Virtual environments with Python, Pip, and VEnv

In Python development, a virtual environment is an isolated context for installing Python packages. As of Python 3.3, venv is included to help manage virtual environments.

Create and use a virtual environment

To create a virtual environment, it's usually best to specify the Python version explicitly to ensure the environment is setup with the expected version:

python3.8 -m venv path/to/environment

A best practice is to use a virtual environment per project. A common convention to do so is to create the environment in a folder called venv directly in the project folder:

cd my-project
python3.8 -m venv venv

To use the virtual environment, it needs to be activated:

source venv/bin/activate
which python3 # confirm expected python version

Once activated, it's usually necessary to install the project dependencies which are most often referenced by a requirements.txt file:

python3 -m pip install -r requirements.txt

Finally, the virtual environment can be deactivated when it's no longer needed:

deactivate

Why virtual environments are important: Dependency hell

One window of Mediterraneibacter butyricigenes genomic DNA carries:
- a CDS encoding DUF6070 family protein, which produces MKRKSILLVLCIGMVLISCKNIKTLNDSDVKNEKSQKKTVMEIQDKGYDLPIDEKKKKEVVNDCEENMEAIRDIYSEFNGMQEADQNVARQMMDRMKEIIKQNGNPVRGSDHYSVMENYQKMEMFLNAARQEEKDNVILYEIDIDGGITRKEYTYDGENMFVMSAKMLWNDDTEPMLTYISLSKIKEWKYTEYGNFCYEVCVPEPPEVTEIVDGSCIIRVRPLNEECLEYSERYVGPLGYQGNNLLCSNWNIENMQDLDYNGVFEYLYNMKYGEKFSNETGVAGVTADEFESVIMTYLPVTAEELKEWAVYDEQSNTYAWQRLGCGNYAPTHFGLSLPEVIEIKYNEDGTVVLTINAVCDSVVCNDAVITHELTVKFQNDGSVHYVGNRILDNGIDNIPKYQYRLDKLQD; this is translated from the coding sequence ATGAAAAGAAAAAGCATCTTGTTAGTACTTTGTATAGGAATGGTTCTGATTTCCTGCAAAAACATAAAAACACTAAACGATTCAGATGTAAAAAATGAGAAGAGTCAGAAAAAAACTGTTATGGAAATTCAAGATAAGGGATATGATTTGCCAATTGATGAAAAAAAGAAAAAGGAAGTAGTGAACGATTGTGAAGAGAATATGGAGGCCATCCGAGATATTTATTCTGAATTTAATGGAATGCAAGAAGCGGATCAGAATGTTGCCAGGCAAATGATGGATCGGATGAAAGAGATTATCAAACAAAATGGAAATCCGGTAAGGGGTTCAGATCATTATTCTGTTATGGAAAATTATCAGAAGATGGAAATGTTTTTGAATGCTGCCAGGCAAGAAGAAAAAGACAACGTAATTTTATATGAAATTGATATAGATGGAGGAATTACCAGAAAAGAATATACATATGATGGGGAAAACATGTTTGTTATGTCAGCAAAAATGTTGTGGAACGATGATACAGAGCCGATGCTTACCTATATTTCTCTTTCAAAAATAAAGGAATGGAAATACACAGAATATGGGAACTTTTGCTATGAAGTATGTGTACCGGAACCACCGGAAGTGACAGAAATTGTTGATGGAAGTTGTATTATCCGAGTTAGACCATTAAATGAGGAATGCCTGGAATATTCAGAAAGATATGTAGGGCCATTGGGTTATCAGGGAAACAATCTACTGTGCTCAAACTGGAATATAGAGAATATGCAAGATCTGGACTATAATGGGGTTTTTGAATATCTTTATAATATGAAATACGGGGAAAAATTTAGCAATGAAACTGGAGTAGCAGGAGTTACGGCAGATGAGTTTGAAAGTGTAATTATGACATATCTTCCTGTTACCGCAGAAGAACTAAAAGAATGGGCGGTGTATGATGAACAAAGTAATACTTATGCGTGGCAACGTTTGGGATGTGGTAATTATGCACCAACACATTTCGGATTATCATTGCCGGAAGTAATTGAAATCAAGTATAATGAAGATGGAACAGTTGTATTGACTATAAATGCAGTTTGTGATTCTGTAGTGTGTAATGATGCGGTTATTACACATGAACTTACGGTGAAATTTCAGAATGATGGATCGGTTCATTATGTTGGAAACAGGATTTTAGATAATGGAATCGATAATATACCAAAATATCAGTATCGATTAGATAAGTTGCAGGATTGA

Dependency hell is the confusion caused when dependency needs conflict between projects, users, and systems.

Unlike most other programming language package managers that install packages in the current working directory, pip by default installs packages as globally as possible. When installing a package, pip will first try to install that package system-wide. If system-wide installation is not permitted, pip will install the package for the current user.

These "as global as possible" installations can cause dependency hell when:

  • Multiple projects have conflicting dependencies
  • Project dependencies conflict with system dependencies
  • Multiple users of the same system need conflicting dependencies
  • Projects need to be tested against different versions of Python
  • Projects need to be tested against different library versions

For these reasons, a best practice for Python and pip is to always use a virtual environment.

What are virtual environments?

A virtual environment is an isolated context for installing Python packages. To prevent dependency hell, a new virtual environment should be created for every project.

A common convention ...

Deeper Knowledge on Python Virtual Environments

Pipenv

An alternative to pip and venv

Broader Topics Related to Python Virtual Environments

Pip: Python's Package Manager

Python's default package manager

Python

An object-oriented and functional programing language where whitespace matters

Python Virtual Environments Knowledge Graph